Nightmares and Dreamscapes

(Critical Survey of Contemporary Fiction)

Stephen King has been a bestselling author for many years. He has proven himself to be the master of the modern horror genre. Being that horror fiction does not always get the respect it deserves in more illustrious literary circles, King has had to wage a never-ending battle against the slings and arrows of critics who find fault with his style of writing and who resent his enormous popularity with the reading public. King may never win the respect of all the literary critics with whom he has been at odds, but—thankfully—he has continued to grow as an author on what seems to be his own terms. NIGHTMARES AND DREAMSCAPES is his first short story collection since SKELETON CREW (1985). Most of the tales in the new collection have been previously published, but some are being published for the first time.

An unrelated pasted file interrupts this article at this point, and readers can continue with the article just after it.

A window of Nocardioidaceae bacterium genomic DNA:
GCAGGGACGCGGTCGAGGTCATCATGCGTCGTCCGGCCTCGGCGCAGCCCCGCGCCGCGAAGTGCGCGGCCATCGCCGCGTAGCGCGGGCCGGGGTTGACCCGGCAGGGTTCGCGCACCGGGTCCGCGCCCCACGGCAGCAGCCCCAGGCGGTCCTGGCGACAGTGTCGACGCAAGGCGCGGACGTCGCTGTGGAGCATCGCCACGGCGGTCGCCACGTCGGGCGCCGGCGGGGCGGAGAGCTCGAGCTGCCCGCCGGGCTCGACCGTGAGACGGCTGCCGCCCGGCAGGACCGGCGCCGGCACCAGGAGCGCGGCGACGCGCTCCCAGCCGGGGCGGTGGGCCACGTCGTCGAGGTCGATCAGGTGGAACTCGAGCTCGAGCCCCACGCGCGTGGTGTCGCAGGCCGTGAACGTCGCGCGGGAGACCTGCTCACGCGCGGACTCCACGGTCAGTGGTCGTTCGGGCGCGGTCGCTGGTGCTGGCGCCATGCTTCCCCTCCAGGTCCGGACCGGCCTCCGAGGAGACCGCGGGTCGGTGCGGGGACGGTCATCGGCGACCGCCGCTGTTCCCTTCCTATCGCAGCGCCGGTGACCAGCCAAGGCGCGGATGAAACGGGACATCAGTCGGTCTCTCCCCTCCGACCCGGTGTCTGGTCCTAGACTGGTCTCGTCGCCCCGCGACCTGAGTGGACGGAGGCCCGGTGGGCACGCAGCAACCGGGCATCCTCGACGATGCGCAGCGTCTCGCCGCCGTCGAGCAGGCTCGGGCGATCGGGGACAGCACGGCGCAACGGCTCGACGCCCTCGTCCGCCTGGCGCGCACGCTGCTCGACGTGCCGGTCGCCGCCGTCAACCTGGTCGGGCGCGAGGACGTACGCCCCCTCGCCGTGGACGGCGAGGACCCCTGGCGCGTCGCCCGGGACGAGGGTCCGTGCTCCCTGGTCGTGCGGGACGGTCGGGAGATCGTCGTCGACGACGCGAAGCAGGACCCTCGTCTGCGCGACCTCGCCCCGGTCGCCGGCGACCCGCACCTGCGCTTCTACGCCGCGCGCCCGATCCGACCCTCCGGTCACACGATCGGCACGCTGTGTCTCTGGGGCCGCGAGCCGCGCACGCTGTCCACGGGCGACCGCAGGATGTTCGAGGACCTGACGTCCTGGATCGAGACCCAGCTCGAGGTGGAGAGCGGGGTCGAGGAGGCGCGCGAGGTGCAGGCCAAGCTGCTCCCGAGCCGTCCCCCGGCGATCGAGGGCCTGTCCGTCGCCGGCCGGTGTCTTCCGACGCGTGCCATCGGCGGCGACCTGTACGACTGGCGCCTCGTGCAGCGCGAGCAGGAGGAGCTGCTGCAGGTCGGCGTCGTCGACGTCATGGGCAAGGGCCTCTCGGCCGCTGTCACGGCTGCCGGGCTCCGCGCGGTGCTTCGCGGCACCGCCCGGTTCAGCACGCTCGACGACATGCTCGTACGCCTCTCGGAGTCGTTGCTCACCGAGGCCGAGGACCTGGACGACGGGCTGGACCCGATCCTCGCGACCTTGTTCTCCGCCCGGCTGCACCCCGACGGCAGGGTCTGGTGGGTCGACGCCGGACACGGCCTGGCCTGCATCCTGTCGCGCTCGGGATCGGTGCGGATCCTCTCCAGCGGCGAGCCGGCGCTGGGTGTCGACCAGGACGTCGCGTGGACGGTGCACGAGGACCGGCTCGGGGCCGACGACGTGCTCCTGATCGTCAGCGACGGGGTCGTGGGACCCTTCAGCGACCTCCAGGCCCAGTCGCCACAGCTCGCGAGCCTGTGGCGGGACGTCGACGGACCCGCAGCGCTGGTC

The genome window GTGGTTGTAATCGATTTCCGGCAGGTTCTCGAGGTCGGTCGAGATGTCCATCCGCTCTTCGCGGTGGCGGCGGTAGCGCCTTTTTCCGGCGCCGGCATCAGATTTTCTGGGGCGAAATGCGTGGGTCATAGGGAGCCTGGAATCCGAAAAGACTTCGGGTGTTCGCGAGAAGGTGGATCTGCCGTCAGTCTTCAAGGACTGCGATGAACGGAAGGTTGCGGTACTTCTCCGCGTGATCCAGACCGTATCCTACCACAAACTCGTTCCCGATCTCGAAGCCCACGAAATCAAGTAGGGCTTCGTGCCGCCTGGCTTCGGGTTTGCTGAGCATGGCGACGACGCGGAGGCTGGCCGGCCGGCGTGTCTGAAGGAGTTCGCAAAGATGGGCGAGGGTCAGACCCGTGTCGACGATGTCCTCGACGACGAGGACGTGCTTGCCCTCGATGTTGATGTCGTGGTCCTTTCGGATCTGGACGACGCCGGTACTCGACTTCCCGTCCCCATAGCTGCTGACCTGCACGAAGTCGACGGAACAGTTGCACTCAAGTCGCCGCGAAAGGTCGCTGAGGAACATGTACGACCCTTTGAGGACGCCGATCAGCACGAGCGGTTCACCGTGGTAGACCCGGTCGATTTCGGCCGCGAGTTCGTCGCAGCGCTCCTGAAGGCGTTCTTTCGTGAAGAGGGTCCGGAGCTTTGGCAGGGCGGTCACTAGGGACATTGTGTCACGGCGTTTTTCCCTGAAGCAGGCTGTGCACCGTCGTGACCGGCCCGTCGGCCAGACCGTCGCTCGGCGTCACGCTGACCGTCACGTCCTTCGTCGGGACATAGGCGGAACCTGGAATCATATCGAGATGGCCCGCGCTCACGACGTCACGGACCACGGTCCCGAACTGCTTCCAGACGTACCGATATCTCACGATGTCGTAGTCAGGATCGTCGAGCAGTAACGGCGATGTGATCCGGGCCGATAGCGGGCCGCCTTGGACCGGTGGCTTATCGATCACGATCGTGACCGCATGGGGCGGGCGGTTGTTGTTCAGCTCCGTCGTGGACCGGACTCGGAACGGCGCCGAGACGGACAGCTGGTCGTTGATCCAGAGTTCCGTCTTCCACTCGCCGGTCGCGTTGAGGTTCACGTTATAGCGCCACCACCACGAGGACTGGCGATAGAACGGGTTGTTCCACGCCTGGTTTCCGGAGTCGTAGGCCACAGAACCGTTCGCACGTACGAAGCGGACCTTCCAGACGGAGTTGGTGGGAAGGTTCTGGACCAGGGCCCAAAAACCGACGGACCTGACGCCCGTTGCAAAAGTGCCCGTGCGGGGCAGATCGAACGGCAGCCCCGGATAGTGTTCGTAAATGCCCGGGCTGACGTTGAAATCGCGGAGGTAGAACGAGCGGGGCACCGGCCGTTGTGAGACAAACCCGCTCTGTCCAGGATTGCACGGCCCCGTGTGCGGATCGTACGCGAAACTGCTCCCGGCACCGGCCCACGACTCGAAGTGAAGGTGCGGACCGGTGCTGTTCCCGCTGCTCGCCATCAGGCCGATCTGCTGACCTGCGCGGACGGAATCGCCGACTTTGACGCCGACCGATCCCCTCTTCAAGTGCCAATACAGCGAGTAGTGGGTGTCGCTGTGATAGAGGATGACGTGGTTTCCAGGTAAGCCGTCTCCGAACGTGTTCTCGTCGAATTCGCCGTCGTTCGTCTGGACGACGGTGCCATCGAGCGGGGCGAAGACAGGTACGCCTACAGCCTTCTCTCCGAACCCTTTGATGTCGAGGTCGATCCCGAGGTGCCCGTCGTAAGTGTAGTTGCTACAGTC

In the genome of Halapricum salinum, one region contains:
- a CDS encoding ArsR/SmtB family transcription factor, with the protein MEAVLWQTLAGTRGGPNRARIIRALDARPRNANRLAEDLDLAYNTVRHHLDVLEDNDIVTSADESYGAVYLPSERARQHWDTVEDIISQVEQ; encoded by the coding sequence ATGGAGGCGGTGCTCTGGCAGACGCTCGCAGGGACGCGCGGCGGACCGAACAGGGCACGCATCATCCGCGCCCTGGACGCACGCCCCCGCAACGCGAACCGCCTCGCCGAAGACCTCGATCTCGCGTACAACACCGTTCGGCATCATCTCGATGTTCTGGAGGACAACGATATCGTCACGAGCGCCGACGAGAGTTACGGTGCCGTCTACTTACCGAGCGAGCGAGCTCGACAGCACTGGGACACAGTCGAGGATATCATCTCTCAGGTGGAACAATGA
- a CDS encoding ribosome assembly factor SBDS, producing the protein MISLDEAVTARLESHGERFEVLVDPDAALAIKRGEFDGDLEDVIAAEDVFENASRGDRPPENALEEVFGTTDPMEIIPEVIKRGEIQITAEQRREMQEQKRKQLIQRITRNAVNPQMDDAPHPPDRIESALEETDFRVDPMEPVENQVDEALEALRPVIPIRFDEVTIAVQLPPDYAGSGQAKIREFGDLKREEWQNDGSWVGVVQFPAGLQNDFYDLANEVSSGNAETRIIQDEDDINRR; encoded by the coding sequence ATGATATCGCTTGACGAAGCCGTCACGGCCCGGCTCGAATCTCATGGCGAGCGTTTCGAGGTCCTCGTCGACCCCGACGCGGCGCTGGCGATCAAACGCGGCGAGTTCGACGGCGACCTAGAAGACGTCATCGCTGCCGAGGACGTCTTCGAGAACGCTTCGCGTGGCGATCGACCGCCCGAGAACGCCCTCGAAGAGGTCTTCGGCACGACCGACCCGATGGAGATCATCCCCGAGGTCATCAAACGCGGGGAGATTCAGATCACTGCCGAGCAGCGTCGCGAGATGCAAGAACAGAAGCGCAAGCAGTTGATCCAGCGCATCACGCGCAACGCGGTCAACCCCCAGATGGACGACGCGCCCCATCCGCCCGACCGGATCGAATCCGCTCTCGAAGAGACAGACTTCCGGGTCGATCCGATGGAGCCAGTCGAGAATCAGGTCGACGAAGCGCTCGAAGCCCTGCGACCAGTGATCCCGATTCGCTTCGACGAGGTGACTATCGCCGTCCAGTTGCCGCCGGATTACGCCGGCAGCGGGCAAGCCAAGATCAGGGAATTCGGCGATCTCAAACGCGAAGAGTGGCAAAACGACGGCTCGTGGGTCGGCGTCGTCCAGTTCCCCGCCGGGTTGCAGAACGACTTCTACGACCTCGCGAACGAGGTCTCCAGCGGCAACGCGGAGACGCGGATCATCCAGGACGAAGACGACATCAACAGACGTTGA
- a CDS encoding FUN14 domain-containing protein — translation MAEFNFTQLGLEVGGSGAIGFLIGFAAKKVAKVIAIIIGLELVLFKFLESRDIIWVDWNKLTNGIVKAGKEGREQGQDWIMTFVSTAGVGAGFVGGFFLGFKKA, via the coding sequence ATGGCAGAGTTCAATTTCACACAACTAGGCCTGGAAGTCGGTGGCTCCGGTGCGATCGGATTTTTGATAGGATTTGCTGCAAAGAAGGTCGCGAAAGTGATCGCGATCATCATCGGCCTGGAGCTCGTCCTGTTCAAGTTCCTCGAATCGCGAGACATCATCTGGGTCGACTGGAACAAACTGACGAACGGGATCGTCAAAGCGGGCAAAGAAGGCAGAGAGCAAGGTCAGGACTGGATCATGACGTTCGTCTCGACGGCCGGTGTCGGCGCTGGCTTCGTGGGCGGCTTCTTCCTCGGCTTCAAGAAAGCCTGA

Always adept at portraying ordinary people who become caught up in unusual situations, King continues to paint recognizable people in NIGHTMARES AND DREAMSCAPES. Because the reader can see himself in the characters, the horror that inhabits each tale becomes all the more frightening. King writes with a vitality almost unmatched in genre fiction. He can be gross and crudely unfunny, but these are lapses that the reader forgives for the thrill of being scared senseless. The reader looking for subtlety may be put off by many of King’s genre tricks. The best stories will win over the curious reader who is looking for a good scare or even a bloodcurdling one. Such stories as “You Know They Got a Hell of a Band,” which tells of a couple who happen to stop in a small town that counts as its residents the dead legends of rock and roll, and “Sneakers,” which relates how a nondescript recording engineer is driven to possess a pair of sneakers that he has seen in the studio’s bathroom, show how King is capable of successfully mixing popular culture and horror and coming up with stories that speak volumes about contemporary America. NIGHTMARES AND DREAMSCAPES also includes a nonfiction piece, “Head Down,” a marvelous recounting of the fortunes of the little league baseball team on which King’s son was a pitcher. Originally published in THE NEW YORKER, “Head Down” reads as one of King’s most suspenseful stories.